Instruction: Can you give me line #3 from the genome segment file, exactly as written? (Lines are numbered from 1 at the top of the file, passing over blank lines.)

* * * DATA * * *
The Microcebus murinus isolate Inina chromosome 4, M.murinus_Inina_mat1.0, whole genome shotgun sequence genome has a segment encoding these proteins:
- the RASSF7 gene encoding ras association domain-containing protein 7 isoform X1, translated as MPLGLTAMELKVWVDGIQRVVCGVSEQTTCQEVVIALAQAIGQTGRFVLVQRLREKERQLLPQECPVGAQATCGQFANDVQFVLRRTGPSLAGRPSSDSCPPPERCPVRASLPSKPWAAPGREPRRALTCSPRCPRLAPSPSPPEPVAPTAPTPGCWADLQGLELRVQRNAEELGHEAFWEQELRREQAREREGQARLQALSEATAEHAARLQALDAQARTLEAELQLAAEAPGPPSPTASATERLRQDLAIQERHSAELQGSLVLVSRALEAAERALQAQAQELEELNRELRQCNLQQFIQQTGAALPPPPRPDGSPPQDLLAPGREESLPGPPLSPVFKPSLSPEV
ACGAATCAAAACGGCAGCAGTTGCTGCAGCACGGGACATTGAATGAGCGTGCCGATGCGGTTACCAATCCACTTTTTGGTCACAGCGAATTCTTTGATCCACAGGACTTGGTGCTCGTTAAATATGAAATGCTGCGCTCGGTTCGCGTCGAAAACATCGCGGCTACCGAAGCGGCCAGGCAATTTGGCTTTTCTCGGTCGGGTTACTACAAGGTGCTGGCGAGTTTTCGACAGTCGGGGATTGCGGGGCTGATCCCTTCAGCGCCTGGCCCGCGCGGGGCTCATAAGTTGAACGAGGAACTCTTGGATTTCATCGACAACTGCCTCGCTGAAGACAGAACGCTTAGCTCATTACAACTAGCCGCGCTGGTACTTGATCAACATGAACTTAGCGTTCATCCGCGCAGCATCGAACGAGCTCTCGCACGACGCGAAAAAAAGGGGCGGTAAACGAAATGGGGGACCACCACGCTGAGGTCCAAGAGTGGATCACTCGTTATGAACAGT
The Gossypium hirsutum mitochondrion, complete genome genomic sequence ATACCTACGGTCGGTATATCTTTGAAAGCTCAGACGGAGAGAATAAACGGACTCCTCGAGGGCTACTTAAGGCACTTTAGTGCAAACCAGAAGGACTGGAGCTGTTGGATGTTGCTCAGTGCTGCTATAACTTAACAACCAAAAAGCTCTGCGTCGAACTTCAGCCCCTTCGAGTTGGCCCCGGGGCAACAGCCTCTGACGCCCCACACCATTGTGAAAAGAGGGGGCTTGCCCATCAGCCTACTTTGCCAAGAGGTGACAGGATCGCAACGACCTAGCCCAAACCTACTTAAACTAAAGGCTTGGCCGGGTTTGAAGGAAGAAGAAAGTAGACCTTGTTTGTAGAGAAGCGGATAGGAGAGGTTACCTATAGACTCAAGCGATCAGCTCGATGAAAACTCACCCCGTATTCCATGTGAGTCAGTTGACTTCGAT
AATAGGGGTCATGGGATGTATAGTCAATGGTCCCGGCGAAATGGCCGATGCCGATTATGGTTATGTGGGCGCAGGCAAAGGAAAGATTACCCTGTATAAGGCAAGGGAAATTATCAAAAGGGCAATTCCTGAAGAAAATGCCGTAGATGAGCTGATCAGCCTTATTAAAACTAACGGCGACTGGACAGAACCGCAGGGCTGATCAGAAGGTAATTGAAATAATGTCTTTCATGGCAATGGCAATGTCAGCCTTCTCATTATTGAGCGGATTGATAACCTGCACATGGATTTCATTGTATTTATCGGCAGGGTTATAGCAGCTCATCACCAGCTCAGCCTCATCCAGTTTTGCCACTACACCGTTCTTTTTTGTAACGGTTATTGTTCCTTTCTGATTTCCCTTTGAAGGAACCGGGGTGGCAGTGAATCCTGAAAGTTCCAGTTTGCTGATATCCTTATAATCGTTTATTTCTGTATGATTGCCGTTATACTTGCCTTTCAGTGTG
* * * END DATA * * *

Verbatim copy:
ACGAATCAAAACGGCAGCAGTTGCTGCAGCACGGGACATTGAATGAGCGTGCCGATGCGGTTACCAATCCACTTTTTGGTCACAGCGAATTCTTTGATCCACAGGACTTGGTGCTCGTTAAATATGAAATGCTGCGCTCGGTTCGCGTCGAAAACATCGCGGCTACCGAAGCGGCCAGGCAATTTGGCTTTTCTCGGTCGGGTTACTACAAGGTGCTGGCGAGTTTTCGACAGTCGGGGATTGCGGGGCTGATCCCTTCAGCGCCTGGCCCGCGCGGGGCTCATAAGTTGAACGAGGAACTCTTGGATTTCATCGACAACTGCCTCGCTGAAGACAGAACGCTTAGCTCATTACAACTAGCCGCGCTGGTACTTGATCAACATGAACTTAGCGTTCATCCGCGCAGCATCGAACGAGCTCTCGCACGACGCGAAAAAAAGGGGCGGTAAACGAAATGGGGGACCACCACGCTGAGGTCCAAGAGTGGATCACTCGTTATGAACAGT